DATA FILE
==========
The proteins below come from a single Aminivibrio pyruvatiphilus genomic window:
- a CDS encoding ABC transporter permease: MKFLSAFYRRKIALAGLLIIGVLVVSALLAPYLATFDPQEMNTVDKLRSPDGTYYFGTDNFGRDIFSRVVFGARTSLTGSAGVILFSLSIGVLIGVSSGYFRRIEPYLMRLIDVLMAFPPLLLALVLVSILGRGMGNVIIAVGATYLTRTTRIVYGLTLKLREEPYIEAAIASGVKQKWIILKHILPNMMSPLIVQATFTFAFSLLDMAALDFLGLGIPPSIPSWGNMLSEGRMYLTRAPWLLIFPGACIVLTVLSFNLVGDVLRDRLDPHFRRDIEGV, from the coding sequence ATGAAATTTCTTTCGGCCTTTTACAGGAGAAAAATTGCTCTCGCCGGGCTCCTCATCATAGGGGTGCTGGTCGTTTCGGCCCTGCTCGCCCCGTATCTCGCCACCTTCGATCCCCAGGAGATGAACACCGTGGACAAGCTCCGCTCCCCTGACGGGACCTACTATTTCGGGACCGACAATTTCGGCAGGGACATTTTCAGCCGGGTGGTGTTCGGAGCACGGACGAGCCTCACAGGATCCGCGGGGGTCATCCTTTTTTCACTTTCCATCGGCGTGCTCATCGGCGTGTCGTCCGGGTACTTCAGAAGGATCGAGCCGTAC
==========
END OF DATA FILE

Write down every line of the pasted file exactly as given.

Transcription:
The proteins below come from a single Aminivibrio pyruvatiphilus genomic window:
- a CDS encoding ABC transporter permease: MKFLSAFYRRKIALAGLLIIGVLVVSALLAPYLATFDPQEMNTVDKLRSPDGTYYFGTDNFGRDIFSRVVFGARTSLTGSAGVILFSLSIGVLIGVSSGYFRRIEPYLMRLIDVLMAFPPLLLALVLVSILGRGMGNVIIAVGATYLTRTTRIVYGLTLKLREEPYIEAAIASGVKQKWIILKHILPNMMSPLIVQATFTFAFSLLDMAALDFLGLGIPPSIPSWGNMLSEGRMYLTRAPWLLIFPGACIVLTVLSFNLVGDVLRDRLDPHFRRDIEGV, from the coding sequence ATGAAATTTCTTTCGGCCTTTTACAGGAGAAAAATTGCTCTCGCCGGGCTCCTCATCATAGGGGTGCTGGTCGTTTCGGCCCTGCTCGCCCCGTATCTCGCCACCTTCGATCCCCAGGAGATGAACACCGTGGACAAGCTCCGCTCCCCTGACGGGACCTACTATTTCGGGACCGACAATTTCGGCAGGGACATTTTCAGCCGGGTGGTGTTCGGAGCACGGACGAGCCTCACAGGATCCGCGGGGGTCATCCTTTTTTCACTTTCCATCGGCGTGCTCATCGGCGTGTCGTCCGGGTACTTCAGAAGGATCGAGCCGTAC